TAMPA — One moment the puck was on Mike Smith's stick, the next the Lightning goaltender lifted it down the ice toward an empty net.
It was an impulsive move, but as Smith said after Monday's 3-1 victory over the Bruins, "We're up two goals with under 20 seconds left. I thought, 'What the heck? If it doesn't go in, we're going to waste some time off the clock.' "
That the shot was well wide is beside the point. Had it been a week or so ago, Smith said, he likely wouldn't have even tried.
"Obviously," he said, "I've gained some confidence."
But has he turned a corner? Tonight's game against the Rangers at the St. Pete Times Forum might be an indicator.
Smith's inconsistency has kept him from getting more than two straight starts this season. But with consecutive wins in which he was sharp, Smith likely will get the nod again.
It has been a frustrating season for Smith, 28, whose contract is up, and after a year and a half of injuries and underachievement needs to pad his resume.
Dispelling the perception goaltending is Tampa Bay's weak link would be satisfying, too.
Smith is 7-3-0, but his 3.17 goals-against average and .887 save percentage are among the league's worst, indicating a potent offense has bailed him out.
But Smith won starts Saturday and Monday against the Sabres and Bruins and won Thursday against the Flyers in relief of Dan Ellis, stopping 69 of the past 71 shots he has faced for a .972 percentage.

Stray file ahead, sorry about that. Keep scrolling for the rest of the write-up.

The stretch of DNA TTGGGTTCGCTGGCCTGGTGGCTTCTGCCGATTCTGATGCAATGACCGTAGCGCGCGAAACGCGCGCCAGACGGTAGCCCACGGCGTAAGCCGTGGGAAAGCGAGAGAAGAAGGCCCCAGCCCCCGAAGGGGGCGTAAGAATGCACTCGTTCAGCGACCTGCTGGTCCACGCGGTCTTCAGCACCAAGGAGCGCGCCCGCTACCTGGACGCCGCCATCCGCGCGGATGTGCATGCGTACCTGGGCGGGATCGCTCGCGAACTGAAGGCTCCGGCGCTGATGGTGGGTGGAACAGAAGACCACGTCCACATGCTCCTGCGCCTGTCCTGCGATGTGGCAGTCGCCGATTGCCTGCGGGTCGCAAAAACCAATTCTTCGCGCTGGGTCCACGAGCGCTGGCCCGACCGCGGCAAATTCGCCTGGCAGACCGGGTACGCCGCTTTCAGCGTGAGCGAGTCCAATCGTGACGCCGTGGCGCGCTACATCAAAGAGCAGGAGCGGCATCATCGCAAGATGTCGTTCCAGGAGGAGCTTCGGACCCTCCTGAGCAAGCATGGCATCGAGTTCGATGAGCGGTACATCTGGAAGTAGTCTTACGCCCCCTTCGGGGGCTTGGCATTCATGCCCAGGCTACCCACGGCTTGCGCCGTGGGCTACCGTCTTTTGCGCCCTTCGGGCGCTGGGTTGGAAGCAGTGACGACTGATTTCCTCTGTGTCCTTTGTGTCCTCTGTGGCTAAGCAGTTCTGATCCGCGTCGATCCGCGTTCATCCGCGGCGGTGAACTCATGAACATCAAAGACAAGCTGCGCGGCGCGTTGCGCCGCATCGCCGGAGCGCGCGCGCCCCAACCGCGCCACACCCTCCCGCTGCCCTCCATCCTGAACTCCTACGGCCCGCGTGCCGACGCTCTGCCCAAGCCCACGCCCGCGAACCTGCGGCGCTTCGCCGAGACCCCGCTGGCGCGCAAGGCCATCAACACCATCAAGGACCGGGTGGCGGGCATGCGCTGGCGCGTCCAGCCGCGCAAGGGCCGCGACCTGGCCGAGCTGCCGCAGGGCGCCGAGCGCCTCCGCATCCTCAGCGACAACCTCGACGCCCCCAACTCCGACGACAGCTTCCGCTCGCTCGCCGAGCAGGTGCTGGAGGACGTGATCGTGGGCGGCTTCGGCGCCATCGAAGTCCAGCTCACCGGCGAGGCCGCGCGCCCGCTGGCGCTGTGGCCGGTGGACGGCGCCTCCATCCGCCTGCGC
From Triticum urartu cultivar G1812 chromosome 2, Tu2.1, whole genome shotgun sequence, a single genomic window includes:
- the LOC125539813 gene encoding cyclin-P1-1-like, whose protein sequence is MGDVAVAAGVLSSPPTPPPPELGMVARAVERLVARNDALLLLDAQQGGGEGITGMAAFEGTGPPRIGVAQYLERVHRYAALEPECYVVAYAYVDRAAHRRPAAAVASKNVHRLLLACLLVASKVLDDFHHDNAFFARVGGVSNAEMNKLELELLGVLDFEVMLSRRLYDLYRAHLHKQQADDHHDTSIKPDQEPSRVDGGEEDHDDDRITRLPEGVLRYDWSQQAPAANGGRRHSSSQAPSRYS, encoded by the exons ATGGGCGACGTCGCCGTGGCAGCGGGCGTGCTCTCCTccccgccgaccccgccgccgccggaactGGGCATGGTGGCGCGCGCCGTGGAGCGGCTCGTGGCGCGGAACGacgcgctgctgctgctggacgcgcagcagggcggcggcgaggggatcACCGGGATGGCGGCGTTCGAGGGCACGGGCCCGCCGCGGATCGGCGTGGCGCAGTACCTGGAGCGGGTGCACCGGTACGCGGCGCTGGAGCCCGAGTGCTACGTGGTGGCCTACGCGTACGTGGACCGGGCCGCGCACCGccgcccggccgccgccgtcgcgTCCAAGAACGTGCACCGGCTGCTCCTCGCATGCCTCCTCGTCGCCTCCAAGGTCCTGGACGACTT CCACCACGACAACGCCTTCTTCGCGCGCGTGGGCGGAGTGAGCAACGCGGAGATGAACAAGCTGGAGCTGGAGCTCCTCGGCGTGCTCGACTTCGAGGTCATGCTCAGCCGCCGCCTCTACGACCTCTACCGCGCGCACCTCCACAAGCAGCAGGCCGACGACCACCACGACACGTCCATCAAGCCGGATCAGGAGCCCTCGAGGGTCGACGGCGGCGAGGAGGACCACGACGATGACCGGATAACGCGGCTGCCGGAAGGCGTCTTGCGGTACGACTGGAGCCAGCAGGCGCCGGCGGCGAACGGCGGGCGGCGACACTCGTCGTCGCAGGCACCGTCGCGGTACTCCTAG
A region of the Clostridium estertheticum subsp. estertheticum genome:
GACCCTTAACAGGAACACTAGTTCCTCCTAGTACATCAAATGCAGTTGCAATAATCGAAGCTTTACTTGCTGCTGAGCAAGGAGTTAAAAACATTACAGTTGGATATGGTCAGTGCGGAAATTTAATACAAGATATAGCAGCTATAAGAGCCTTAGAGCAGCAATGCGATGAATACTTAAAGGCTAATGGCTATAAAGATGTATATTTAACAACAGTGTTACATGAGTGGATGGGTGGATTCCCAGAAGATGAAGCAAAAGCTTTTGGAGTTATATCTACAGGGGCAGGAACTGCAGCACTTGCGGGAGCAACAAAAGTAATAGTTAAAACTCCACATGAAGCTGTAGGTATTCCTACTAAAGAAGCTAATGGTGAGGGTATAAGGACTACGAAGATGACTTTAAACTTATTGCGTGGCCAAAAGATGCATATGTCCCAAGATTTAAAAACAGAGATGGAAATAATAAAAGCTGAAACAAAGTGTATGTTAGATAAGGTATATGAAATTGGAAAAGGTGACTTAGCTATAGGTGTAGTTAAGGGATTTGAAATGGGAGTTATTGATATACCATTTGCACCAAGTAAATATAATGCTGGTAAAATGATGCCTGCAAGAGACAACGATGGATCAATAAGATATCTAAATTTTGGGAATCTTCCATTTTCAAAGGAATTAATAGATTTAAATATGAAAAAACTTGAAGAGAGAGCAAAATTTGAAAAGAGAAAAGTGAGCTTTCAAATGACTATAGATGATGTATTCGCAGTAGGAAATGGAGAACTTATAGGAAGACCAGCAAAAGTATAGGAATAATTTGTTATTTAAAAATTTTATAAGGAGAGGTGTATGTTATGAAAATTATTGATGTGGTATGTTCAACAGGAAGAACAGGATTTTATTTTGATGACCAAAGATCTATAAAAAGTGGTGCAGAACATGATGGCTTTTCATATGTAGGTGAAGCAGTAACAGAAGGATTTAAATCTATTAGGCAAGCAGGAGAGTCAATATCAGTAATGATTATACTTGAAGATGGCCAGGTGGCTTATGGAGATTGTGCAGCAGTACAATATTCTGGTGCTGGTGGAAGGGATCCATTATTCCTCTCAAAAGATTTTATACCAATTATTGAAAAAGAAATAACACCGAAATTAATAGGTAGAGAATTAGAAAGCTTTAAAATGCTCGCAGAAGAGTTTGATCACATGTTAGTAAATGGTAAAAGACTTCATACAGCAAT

"I feel pretty good," Smith said. "I can't take all the credit. I'm making saves, but our D has been playing tremendous."
True, but there also has been a subtle shift in Smith's attitude that perhaps began two weeks ago with an observation by teammate and friend Marty St. Louis.
"He's like, 'Where's that Smitty we know and love?' " Smith said. " 'You had that swagger. You were playing the puck. You can tell the confidence you had.' "
"You see a guy who is down, you try to pick him up a bit and put things in perspective and to not forget he's a pretty good goalie," St. Louis said. "Just an everyday talk with a teammate."
There also was the realization by the coaches that Smith's personality doesn't fit a standard mold.
"Mike Smith is an aggressive individual, an emotional one," coach Guy Boucher said. "What we wanted to do, and what he wanted to do, is make sure he kept his structure. We probably asked too much in that you can't take an emotional guy and make him an unemotional guy and just a task-oriented guy.
"What the coaching staff and he are focusing on is getting back to giving it to the other team, not just taking it just to be structured."
Smith said the concept basically boils down to "not waiting for something to happen."
"It's a way of saying, 'Shoot it at me, beat me,' " he said. "Top of (the crease). No pucks through you. Make them beat you with a good shot. At the end of the day, if they beat you off the bar or a back-door tap-in, don't beat up yourself too much about it."
It seems to be working.
"The last two games he's been outstanding," center Steven Stamkos said. "He's been an inspiration to all of us just how hard he's been working, and good for him."
"Coach has told me just worry about the next shot," Smith said.
A shot at an empty net will take care of itself.
Damian Cristodero can be reached at firstname.lastname@example.org.